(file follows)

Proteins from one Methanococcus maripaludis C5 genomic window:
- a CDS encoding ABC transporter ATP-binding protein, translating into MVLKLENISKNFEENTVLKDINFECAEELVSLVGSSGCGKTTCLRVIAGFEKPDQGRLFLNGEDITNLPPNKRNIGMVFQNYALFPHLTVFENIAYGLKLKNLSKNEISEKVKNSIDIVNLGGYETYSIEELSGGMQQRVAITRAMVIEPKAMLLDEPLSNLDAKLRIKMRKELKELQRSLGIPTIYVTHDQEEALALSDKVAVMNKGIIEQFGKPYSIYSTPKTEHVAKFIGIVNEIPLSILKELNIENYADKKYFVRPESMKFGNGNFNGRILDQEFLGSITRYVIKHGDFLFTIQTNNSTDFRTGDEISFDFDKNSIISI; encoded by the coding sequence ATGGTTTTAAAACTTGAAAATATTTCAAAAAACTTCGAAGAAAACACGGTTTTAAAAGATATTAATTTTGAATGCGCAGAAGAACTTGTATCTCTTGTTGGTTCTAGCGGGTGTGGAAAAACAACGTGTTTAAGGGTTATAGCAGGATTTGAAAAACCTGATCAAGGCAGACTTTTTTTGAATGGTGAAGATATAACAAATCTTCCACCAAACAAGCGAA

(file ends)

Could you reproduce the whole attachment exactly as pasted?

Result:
Proteins from one Methanococcus maripaludis C5 genomic window:
- a CDS encoding ABC transporter ATP-binding protein, translating into MVLKLENISKNFEENTVLKDINFECAEELVSLVGSSGCGKTTCLRVIAGFEKPDQGRLFLNGEDITNLPPNKRNIGMVFQNYALFPHLTVFENIAYGLKLKNLSKNEISEKVKNSIDIVNLGGYETYSIEELSGGMQQRVAITRAMVIEPKAMLLDEPLSNLDAKLRIKMRKELKELQRSLGIPTIYVTHDQEEALALSDKVAVMNKGIIEQFGKPYSIYSTPKTEHVAKFIGIVNEIPLSILKELNIENYADKKYFVRPESMKFGNGNFNGRILDQEFLGSITRYVIKHGDFLFTIQTNNSTDFRTGDEISFDFDKNSIISI; encoded by the coding sequence ATGGTTTTAAAACTTGAAAATATTTCAAAAAACTTCGAAGAAAACACGGTTTTAAAAGATATTAATTTTGAATGCGCAGAAGAACTTGTATCTCTTGTTGGTTCTAGCGGGTGTGGAAAAACAACGTGTTTAAGGGTTATAGCAGGATTTGAAAAACCTGATCAAGGCAGACTTTTTTTGAATGGTGAAGATATAACAAATCTTCCACCAAACAAGCGAA